and Yankee transplants. We hear, too, from established farmers such as Ethan Floyd and Bo Herndon, and from a variety of Vidalia residents about migrant workers, as well. The performance relies upon an ensemble cast, dressed in black with accent pieces such as pearls, scarves and work boots to establish character. Each member performs the roles of multiple interview subjects, from male and female to young and old, from social service workers to farmers and travel agents. Sweet Life may be socially conscious, but it delivers on laughter, too, bringing Georgia’s very own Paula Deen to the stage in a brief onion-focused rendition of Family Feud. Yumion, the lively, official Vidalia onion mascot, also makes multiple cameos through the show. In the words of Vidalia resident Virdinia Swicord Young, “You are what you are. And we are the onion.” An abbreviated performance of Reflections on the ‘Sweet Life’: The Vidalia Onion Oral History & Performance Project will run Friday, Jan. 29, at 7:30 p.m. Admission is free and open to the public.w

Connect Statesboro 01.27.2016

For an artist of any medium to grow and thrive, they need a community that cares about providing support, understanding and discovery to all parties involved. The Communication Arts Department in the College of Liberal Arts will allow performance artists and the community of Statesboro to continue fostering such a relationship by hosting the Patti Pace Performance Festival next week, for the third time since its conception in 2001. Originally called The Georgia Performance Festival, the event was renamed in honor of the late Dr. Patricia Pace, a former Georgia Southern theater and performance director who contributed towards the festival’s early development and conception. Pace died shortly before the first performance festival could begin in St. Simons; however, her legacy sur-


Connect Statesboro 01.27.2016

14 Eugenia Last

Katherine Fallon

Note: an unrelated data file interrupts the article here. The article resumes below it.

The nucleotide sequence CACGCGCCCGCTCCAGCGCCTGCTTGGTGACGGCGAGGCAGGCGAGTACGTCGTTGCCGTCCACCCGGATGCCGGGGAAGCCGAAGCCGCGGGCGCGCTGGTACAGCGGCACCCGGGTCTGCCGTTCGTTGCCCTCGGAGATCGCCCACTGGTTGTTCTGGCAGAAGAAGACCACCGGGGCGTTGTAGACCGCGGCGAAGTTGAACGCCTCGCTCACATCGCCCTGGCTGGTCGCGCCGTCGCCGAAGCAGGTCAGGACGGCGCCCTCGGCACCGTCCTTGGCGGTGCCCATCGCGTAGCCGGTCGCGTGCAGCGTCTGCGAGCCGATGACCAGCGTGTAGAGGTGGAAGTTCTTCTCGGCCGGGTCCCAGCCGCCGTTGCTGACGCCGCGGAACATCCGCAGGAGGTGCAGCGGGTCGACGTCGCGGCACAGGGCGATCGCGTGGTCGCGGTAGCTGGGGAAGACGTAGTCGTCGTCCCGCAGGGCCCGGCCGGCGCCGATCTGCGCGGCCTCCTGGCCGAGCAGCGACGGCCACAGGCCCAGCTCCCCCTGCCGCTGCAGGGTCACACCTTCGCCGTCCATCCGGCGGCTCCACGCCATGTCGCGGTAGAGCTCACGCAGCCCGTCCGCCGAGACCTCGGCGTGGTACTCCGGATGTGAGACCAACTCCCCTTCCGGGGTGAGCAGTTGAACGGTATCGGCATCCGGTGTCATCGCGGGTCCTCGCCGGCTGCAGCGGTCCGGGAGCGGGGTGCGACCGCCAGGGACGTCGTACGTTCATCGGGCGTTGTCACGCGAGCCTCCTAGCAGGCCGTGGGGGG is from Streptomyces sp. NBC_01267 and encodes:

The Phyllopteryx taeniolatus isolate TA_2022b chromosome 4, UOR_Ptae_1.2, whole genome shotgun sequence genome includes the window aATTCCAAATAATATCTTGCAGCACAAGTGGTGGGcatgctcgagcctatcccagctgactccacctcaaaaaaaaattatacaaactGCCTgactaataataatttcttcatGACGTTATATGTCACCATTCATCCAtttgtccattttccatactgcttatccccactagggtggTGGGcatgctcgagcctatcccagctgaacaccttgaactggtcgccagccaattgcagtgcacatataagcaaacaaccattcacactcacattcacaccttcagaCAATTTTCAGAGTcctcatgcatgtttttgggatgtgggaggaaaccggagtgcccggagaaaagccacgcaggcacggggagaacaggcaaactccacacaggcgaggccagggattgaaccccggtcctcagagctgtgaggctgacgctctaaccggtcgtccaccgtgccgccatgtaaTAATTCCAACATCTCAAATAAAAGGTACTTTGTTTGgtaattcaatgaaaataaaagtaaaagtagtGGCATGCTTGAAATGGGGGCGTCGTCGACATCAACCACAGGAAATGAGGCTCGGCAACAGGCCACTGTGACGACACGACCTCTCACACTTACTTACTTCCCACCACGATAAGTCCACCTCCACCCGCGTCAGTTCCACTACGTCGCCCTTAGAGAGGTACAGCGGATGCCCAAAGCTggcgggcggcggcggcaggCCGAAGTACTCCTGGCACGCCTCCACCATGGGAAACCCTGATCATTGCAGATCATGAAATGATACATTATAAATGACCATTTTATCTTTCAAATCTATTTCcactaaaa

You can't go home again A Connect columnist reflects on home, place and family When I began preparations to move to Statesboro in 2014, people told me very passionately that I was sure to experience culture shock. Being an undercover, fast-talking Southerner living above the Mason Dixon, I already knew that things are, indeed, different down here. The pace of life is a little less frenetic, the clock a little more forgiving. The tea is sweeter, the bacon more prevalent and the accents less nasal. The flora remains verdant throughout the winter; sometimes, in January, the camellias bloom. I’ve spent most of my adult years navigating public transportation, shoddy bike lanes, and aggressive sidewalk company. But for all my love of the metropolis, I’m originally from a small town in South Carolina: a place with one stoplight, an IGA, and an independent pharmacy that sells things like potty chairs and walkers, and shelves precisely one box of each medication at a time. As a teenager, the local bank teller always knew how I was doing academically. I spent a lot of time blushing and whining at my mother. So it wasn’t culture shock I worried about. If anything, I had experienced culture shock on my way up the coast: during my first summer in Philadelphia, I kept track of how many people smiled back at me when I smiled at them. The percentage was devastatingly low, and over the years, I stopped making eye contact entirely. Like the best of the Philadelphians, I yelled at jaywalking pedestrians and pushed my way through crowds with my shoulder. It’s a dog-eatdog world in places so heavily populated, and I had to learn not to expect kindnesses from people I didn’t know. Preparing for the move, I was having more of an existential crisis a la Thomas Wolfe’s You Can’t Go Home Again. Hadn’t I left the South for a reason? My familial ties were strained and seemed irreparable. I hate humidity, and what’s worse, hot weather. There are many things about me that don’t sit well with conservatives. Would the adult version of myself fit in here, after years adapting to the frenetic pace of tall, cramped cityscapes and years of stubborn independence? I feared the upcoming changes and wondered, at times, if I